It is a pleasure to follow Brendan O’Hara.
Today, we are faced with yet another example of a Government with absolutely no respect for democracy, demonstrated both by this process and by the use of it in relation to a policy change of such huge electoral importance.
Ironically, the Minister who tabled this instruction—Chloe Smith—was the very Minister who recently criticised Chris Bryant for using this little-used mechanism himself. The irony is compounded not least because the hon. Gentleman used it as a Back Bencher, with few other options at his disposal, faced with a Government blatantly leaving the issue of suspending Parliament out of a Bill that should have included it. By contrast, in this case, the Government of the day are abusing parliamentary process in two ways: first, they did not give notice of this extension of the scope of the Bill; and secondly, there is no good reason for using this instruction mechanism in the first place.
That raises questions as to why this attempt to foist the undemocratic and unfair first-past-the-post electoral system on mayoral and police and crime commissioner elections was slipped in as quietly as possible. For example, why was this silently published on the day of the reshuffle? More substantively, why did the Government not include this issue in the Bill in the first place so that the principle could have been debated on Second Reading?
Frankly, the disrespectful nature of this instruction is compounded by the fact that this is an Elections Bill—a Bill of constitutional importance, which requires those in power to behave with the highest respect for due process in order to protect our democracy and trust in Government. Anything else looks like rigging the system to the Government’s own electoral advantage. Extending the use of first past the post, and stripping out the proportional aspects of mayoral and police commissioner elections are not changes that should be bounced on MPs of other parties with no pre-legislative scrutiny or discussion.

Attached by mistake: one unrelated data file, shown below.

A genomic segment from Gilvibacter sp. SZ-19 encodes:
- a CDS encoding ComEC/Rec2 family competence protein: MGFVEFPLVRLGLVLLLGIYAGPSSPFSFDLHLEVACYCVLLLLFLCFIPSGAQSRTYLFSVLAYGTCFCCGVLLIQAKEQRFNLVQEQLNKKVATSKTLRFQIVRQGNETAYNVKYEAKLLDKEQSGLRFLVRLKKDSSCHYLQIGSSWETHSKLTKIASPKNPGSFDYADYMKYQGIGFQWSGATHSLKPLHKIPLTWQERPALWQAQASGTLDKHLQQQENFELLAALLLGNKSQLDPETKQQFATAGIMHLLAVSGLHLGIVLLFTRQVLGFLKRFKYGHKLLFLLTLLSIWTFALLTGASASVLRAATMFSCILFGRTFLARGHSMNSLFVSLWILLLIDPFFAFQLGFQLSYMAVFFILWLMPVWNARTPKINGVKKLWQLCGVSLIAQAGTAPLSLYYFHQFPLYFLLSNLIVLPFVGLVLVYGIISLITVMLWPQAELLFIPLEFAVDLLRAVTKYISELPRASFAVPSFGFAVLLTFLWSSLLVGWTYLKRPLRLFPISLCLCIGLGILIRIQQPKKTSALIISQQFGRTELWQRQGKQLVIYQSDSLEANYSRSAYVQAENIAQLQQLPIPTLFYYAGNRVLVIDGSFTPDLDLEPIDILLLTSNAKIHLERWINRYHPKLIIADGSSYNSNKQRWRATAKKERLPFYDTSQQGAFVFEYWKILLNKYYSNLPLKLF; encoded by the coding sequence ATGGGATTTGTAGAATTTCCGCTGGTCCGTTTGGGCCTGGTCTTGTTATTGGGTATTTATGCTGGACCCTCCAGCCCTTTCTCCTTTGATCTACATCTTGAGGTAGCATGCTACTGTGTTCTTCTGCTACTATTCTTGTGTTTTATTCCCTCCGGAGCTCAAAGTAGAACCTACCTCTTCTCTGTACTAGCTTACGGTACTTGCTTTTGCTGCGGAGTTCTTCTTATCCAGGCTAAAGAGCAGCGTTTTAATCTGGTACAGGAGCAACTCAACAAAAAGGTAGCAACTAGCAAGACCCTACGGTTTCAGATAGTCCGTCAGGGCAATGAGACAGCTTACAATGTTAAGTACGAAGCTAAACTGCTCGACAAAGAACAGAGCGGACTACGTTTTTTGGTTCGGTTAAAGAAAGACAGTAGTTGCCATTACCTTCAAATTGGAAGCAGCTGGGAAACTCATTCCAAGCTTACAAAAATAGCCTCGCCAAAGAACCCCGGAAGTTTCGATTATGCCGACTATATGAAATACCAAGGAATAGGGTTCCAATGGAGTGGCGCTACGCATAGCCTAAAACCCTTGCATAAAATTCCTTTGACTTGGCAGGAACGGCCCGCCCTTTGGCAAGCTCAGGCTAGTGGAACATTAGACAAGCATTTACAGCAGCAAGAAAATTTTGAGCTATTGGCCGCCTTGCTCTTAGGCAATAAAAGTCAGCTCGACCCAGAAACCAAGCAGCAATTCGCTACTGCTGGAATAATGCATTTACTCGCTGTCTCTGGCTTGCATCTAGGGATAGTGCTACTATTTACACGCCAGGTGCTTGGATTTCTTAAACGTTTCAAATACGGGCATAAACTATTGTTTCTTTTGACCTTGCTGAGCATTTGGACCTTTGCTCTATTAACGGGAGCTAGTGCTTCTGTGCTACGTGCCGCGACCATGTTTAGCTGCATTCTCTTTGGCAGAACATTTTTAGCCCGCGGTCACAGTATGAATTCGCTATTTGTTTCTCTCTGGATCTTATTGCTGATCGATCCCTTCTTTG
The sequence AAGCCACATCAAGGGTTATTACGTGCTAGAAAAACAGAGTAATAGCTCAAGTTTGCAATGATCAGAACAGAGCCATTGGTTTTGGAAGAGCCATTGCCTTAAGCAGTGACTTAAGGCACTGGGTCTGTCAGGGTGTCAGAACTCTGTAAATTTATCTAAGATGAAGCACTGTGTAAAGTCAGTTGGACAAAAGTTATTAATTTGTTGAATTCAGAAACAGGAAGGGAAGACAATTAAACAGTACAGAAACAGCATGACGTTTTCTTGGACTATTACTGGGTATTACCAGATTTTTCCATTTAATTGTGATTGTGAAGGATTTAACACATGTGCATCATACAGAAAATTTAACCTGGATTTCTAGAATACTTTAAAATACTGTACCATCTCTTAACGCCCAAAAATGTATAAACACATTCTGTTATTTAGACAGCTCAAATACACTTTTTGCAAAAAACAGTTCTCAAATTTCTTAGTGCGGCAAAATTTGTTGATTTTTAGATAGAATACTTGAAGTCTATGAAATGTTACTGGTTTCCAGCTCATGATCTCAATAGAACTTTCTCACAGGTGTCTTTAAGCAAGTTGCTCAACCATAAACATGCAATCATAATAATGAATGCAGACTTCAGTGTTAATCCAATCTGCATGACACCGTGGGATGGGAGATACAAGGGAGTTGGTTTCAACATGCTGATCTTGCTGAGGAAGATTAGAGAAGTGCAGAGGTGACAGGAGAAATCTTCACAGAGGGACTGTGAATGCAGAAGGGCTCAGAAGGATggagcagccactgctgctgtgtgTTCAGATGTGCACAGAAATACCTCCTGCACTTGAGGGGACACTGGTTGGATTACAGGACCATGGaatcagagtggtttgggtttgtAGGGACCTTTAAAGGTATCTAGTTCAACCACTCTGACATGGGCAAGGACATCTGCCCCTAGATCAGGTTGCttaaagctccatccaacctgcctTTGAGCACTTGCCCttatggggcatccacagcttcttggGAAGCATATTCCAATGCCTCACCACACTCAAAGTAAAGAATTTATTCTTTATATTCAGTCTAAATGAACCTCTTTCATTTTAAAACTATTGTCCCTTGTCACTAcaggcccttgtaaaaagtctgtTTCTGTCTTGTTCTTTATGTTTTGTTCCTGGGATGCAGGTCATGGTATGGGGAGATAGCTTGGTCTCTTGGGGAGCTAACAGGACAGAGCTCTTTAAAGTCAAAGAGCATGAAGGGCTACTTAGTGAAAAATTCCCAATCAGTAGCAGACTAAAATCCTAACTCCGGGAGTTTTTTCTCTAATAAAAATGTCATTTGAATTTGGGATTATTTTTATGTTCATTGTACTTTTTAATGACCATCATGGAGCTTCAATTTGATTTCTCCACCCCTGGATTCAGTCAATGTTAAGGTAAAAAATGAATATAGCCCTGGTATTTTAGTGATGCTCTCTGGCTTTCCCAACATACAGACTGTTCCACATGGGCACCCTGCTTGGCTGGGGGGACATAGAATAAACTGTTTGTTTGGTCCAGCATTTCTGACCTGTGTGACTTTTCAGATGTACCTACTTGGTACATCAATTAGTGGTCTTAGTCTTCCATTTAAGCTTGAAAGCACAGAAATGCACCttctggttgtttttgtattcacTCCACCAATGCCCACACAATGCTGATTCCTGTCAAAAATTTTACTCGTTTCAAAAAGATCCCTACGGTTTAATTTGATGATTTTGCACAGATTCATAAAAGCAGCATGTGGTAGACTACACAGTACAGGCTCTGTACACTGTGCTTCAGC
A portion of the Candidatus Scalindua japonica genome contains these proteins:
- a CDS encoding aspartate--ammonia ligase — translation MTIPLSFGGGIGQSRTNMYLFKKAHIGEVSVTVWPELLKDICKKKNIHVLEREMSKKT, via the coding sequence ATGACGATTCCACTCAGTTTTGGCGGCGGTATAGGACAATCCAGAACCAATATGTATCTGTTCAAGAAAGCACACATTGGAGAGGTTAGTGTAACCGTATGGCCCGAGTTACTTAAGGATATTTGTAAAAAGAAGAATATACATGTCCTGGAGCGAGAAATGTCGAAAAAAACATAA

Since 1997, every new representative body in the UK has been elected using an electoral system other than first past the post. We have had two decades of experience with PR systems in devolved Assemblies, mayoralties and local government. Now, suddenly, we have this blatant abuse of parliamentary procedure to allow the Government to scrap the PR systems that we have. Instead of the surreptitious use of this last-minute instruction, we should have had pre-legislative scrutiny so that we could properly explore on a cross-party basis the serious concerns that first past the post is unfair, unrepresentative and undemocratic. It is unfair and unrepresentative because it regularly delivers powers to those who win only a minority of the popular vote, ignoring the number of votes cast for smaller parties, and undemocratic because it promotes voter inequality, giving disproportionate power to swing voters in marginal seats and encouraging the belief that voting never changes anything, which is dangerous for participation in our democracy.